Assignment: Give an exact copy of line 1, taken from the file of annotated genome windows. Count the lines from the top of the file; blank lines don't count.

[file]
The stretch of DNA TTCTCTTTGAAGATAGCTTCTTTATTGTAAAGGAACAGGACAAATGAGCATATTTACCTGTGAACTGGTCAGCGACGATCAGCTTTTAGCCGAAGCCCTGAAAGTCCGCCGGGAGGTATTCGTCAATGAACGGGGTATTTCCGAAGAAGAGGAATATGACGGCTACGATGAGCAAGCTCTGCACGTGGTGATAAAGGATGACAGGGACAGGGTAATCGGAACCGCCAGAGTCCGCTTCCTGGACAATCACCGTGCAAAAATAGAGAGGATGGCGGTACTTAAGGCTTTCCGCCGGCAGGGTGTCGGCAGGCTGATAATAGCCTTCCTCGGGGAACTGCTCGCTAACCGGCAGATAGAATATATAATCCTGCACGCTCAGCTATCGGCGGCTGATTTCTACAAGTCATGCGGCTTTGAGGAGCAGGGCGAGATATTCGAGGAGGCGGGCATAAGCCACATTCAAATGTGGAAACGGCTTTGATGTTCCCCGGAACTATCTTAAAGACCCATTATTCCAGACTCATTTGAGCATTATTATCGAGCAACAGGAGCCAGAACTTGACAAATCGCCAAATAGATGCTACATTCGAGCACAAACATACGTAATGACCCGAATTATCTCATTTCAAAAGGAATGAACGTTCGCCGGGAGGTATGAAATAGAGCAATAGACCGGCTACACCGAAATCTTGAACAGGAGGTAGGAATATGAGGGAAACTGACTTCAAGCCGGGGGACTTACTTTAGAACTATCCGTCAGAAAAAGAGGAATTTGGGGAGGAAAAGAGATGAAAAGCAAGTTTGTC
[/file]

The stretch of DNA TTCTCTTTGAAGATAGCTTCTTTATTGTAAAGGAACAGGACAAATGAGCATATTTACCTGTGAACTGGTCAGCGACGATCAGCTTTTAGCCGAAGCCCTGAAAGTCCGCCGGGAGGTATTCGTCAATGAACGGGGTATTTCCGAAGAAGAGGAATATGACGGCTACGATGAGCAAGCTCTGCACGTGGTGATAAAGGATGACAGGGACAGGGTAATCGGAACCGCCAGAGTCCGCTTCCTGGACAATCACCGTGCAAAAATAGAGAGGATGGCGGTACTTAAGGCTTTCCGCCGGCAGGGTGTCGGCAGGCTGATAATAGCCTTCCTCGGGGAACTGCTCGCTAACCGGCAGATAGAATATATAATCCTGCACGCTCAGCTATCGGCGGCTGATTTCTACAAGTCATGCGGCTTTGAGGAGCAGGGCGAGATATTCGAGGAGGCGGGCATAAGCCACATTCAAATGTGGAAACGGCTTTGATGTTCCCCGGAACTATCTTAAAGACCCATTATTCCAGACTCATTTGAGCATTATTATCGAGCAACAGGAGCCAGAACTTGACAAATCGCCAAATAGATGCTACATTCGAGCACAAACATACGTAATGACCCGAATTATCTCATTTCAAAAGGAATGAACGTTCGCCGGGAGGTATGAAATAGAGCAATAGACCGGCTACACCGAAATCTTGAACAGGAGGTAGGAATATGAGGGAAACTGACTTCAAGCCGGGGGACTTACTTTAGAACTATCCGTCAGAAAAAGAGGAATTTGGGGAGGAAAAGAGATGAAAAGCAAGTTTGTC